The Guardian announces new roles in the Caribbean, South America and Africa, and expands its reporting on race in the UK and US
The publisher is recruiting for several new editorial positions, including dedicated correspondents for the Caribbean, South America and Africa, and reporter roles in the UK and the US specialising in race, equity, community affairs, health and inequality.
The seven new roles aim to boost the scope and ambition of the Guardian’s coverage of underrepresented regions and communities, and come in response to research which found links between the founders of the Manchester Guardian and historical transatlantic slavery.
The roles are:
- US senior reporter, race and equity covering race, identity and inequality for both US and international audiences, including stories on culture, health, education, social justice, politics, religion, education, and the legacies of American slavery. A second US reporter, race and equity will report across similar topics, while also prioritising ideas about Black communities in southern states, including the Gullah Geechee people (as identified in the Scott Trust’s research).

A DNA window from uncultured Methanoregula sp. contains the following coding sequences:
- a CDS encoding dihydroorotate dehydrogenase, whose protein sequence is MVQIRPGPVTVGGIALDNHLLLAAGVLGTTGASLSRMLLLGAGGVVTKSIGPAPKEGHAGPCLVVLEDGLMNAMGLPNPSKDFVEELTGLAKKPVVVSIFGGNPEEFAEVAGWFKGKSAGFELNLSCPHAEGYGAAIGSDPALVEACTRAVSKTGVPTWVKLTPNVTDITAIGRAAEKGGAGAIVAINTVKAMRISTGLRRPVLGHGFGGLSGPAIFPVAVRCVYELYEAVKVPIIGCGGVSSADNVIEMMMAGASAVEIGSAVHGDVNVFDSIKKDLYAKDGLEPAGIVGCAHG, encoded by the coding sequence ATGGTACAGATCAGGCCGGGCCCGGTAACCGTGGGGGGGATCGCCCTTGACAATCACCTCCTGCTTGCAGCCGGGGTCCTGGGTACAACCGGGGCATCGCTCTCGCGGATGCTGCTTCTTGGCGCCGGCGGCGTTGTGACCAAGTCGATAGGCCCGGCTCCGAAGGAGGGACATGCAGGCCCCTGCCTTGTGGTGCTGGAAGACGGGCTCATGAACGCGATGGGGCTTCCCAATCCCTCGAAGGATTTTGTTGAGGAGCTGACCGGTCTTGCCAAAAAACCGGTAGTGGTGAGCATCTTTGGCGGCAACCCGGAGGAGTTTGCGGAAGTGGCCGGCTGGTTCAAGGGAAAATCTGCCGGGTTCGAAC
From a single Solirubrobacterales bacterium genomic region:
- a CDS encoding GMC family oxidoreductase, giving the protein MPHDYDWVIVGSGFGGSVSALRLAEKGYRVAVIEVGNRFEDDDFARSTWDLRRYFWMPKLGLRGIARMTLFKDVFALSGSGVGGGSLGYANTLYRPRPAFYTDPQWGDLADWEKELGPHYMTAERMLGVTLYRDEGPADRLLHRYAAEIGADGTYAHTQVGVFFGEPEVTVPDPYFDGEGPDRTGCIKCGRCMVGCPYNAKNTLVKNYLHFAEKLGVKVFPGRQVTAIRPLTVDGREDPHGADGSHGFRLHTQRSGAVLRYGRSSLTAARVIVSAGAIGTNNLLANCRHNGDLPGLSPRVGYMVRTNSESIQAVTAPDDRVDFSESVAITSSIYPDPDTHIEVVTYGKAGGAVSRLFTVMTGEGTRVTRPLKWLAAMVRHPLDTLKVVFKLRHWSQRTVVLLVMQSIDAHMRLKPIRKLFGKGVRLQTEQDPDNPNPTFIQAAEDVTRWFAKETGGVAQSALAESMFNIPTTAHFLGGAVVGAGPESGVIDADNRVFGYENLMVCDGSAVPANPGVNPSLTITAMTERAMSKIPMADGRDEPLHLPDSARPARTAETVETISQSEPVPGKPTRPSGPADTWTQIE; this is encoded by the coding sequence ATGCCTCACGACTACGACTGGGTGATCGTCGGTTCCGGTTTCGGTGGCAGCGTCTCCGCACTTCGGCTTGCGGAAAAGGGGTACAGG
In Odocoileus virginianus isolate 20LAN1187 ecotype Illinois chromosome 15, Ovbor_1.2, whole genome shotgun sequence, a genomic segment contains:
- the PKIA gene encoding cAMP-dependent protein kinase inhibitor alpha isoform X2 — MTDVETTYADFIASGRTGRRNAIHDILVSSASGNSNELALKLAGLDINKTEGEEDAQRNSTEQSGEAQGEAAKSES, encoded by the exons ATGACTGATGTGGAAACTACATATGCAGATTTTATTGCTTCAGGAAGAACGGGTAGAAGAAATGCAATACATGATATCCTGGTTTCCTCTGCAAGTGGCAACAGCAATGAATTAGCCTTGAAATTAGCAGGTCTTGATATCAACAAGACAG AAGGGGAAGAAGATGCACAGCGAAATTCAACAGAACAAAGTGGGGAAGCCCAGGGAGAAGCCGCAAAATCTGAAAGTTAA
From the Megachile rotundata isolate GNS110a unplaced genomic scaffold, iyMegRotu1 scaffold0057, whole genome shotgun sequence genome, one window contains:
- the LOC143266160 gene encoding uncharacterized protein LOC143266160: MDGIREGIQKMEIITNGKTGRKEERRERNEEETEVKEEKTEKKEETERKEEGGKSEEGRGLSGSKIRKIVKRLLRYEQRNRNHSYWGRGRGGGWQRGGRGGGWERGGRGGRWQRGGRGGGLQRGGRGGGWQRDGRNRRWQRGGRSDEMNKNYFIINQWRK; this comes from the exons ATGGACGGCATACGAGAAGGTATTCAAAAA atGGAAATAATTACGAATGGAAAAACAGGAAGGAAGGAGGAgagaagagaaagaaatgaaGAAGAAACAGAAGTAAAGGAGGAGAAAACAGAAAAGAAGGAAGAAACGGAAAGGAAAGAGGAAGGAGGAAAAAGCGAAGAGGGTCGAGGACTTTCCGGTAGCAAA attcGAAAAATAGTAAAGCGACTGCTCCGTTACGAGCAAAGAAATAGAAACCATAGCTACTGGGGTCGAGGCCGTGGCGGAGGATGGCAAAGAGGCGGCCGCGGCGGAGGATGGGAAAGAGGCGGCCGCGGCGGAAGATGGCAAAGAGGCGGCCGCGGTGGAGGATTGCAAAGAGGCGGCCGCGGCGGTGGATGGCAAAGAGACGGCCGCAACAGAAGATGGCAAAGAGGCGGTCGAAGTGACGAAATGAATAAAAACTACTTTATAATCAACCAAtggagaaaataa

- Three dedicated correspondent roles – a Caribbean correspondent, a South America correspondent and an Africa correspondent – each covering daily news and analysis, features, multimedia content and coverage for other non-news sections, particularly stories affecting African-descended populations.
- A Manchester-based UK community affairs correspondent, focusing on Black, Asian and ethnic-minority populations and racial justice issues more widely, and a UK health and inequalities correspondent highlighting racial justice issues within the health industry, including the NHS.
Katharine Viner, editor-in-chief, Guardian News & Media says: “These new roles will further boost our coverage of underrepresented regions and communities all over the world, in North and South America, the Caribbean, the UK, and across Africa.
“They will be reporting on the urgent stories and issues that affect societies in those regions today, aiming to cover these populations in a depth and breadth rarely seen in the western media.
I look forward to the positive changes that all these positions will make to the Guardian’s overall coverage.”
Read more about the announcement here.